New Large-Scale Genetic Sequencing Effort to Identify Causes of Rare Developmental Disorders
February 2, 2015
A collaboration between the Wellcome Trust Sanger Institute, the UK Department of Health, and UK genetics services aims to identify genetic causes for undiagnosed developmental disorders and incorporate large-scale genetic sequencing into health care diagnosis and treatment. The project, Deciphering Developmental Disorders (DDD), currently involves 12,000 families that have been unable to receive a diagnosis with single gene or multi-gene testing of known disorders. The DDD project uses whole exome sequencing (WES), which sequences all the protein-coding genes to try to identify the causative gene or genes and mutations.
The DDD project has provided a diagnosis for about 30 percent of the first 1,000 families sequenced. Most of these mutations are de novo, or new mutations in the child’s genome and not mutations inherited from the parents. Many of these diagnoses are identifying mutations in the about 1,000 genes previously known to cause developmental disorders. Researchers are also examining changes in about 18,000 other genes to try to identify new disorders. So far, the project has identified 12 new genetic causes of developmental disorders by identifying multiple patients with shared mutations and symptoms, including two unrelated children who both had mutations in the polycomb group RING finger protein 2, or PCGF2, gene which codes for a protein previously known to be involved in embryo development, tumor development, and the immune system.The two children also had very similar symptoms and physical appearance. The shared symptoms, appearance, and mutations in the PCGF2 gene can now be considered a specific genetic syndrome. With each new genetic cause identified, the proportion of patients that can be diagnosed increases; these 12 new identified genetic causes has increased the number of participating families that can be diagnosed by 10 percent.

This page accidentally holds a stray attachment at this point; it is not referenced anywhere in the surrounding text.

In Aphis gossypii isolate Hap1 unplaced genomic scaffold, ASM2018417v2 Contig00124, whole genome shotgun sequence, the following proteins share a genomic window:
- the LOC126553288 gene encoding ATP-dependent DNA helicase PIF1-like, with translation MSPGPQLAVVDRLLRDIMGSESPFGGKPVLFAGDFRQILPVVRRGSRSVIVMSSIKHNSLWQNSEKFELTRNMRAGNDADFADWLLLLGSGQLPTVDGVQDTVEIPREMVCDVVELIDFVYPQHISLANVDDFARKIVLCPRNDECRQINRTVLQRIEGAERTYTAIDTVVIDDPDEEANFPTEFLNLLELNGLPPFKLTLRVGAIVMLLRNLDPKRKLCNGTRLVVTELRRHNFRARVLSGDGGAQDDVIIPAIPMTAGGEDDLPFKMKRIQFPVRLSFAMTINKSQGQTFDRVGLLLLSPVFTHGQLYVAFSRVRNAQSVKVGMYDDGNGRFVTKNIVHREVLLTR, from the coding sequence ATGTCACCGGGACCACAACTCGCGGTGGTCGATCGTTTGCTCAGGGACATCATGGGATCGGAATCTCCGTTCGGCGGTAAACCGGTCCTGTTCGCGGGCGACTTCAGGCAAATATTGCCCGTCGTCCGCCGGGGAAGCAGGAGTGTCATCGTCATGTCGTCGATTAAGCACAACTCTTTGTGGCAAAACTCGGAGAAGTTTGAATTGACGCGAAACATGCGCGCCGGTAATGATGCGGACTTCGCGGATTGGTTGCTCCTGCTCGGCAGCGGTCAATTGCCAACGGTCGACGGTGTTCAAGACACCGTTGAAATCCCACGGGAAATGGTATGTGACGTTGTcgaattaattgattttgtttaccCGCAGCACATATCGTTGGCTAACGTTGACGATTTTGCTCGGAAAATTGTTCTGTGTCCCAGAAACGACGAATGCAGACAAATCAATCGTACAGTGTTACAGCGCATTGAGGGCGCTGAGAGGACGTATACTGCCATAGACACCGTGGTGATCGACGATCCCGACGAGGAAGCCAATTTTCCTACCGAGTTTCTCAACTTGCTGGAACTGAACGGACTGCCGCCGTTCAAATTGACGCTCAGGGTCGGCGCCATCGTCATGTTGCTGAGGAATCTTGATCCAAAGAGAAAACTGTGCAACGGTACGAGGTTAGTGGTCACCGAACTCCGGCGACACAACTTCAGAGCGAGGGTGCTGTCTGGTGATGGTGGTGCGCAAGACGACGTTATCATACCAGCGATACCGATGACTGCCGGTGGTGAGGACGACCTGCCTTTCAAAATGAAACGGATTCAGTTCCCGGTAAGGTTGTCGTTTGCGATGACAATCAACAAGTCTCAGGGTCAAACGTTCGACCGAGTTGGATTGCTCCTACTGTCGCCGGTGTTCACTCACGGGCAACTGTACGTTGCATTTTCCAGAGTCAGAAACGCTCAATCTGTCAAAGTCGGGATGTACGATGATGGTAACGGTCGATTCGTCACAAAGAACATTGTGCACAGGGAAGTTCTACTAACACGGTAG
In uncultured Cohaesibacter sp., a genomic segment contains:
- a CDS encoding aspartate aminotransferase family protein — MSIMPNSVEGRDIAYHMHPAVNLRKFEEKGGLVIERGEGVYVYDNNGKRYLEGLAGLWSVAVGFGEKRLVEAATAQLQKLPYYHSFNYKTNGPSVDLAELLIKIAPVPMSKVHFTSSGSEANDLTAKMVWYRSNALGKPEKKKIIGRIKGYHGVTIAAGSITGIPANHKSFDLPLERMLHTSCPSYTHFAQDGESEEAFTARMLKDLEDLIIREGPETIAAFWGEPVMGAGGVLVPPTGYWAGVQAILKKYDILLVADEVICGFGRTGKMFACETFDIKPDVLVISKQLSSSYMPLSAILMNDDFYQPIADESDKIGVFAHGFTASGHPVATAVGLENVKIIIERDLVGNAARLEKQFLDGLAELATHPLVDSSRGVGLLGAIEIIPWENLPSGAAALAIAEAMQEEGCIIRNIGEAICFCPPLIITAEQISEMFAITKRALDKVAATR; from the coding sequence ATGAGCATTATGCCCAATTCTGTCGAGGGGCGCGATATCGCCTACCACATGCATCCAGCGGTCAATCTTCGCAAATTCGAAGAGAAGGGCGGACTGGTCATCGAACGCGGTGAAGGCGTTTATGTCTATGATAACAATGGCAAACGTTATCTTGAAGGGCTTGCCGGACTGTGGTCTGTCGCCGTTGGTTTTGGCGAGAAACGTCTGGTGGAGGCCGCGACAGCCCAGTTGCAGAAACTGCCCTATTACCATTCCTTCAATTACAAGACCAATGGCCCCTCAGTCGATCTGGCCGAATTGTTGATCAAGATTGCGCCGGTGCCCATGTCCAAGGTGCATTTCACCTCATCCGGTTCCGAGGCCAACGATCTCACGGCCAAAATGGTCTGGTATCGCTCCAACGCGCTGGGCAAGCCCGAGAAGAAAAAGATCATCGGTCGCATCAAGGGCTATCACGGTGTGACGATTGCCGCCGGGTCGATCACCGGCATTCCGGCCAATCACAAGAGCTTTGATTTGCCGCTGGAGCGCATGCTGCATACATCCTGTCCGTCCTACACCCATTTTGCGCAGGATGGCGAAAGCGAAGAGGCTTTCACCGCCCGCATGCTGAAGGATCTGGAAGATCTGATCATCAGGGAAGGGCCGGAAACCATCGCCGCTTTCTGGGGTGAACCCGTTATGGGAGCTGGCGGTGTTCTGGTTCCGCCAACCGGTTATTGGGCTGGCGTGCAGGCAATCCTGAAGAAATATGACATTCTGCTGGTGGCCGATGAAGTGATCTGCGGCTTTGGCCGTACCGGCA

One of the key challenges of the DDD project is to filter out benign changes. Non-related changes are identified by comparing the patient’s symptoms to a database of all known developmental disorders. A second way is conducting “trio sequencing”, or WES for both parents and the child. Trio sequencing greatly reduced the number of changes that needed to be examined to reach a diagnosis.
Even with these advances, there are patients who will not receive a diagnosis through WES and comparing the findings to previously identified syndromes and to data from other UK participating families. The clinicians and researchers in the DDD project will place de-identified data on these undiagnosed patients in the DECIPHER database maintained by the Wellcome Trust Sanger Institute. Hopefully, international sequencing efforts will provide data enabling a future diagnosis.
The project will continue to recruit UK families through April 2015 for participation.
For more information:
- Deciphering Developmental Disorders: https://www.ddduk.org/
- Nationwide project paves way for clinical genetic diagnosis: https://www.sciencecodex.com/nationwide_project_paves_way_for_clinical_genetic_diagnosis-147699
- Twelve new genetic causes of developmental disorders: https://www.sciencedaily.com/releases/2014/12/141225143550.htm
- PCGF2 polycomb group ring finger 2: https://www.ncbi.nlm.nih.gov/gene?Db=gene&Cmd=ShowDetailView&TermToSearch=7703
- Decipher: https://decipher.sanger.ac.uk/
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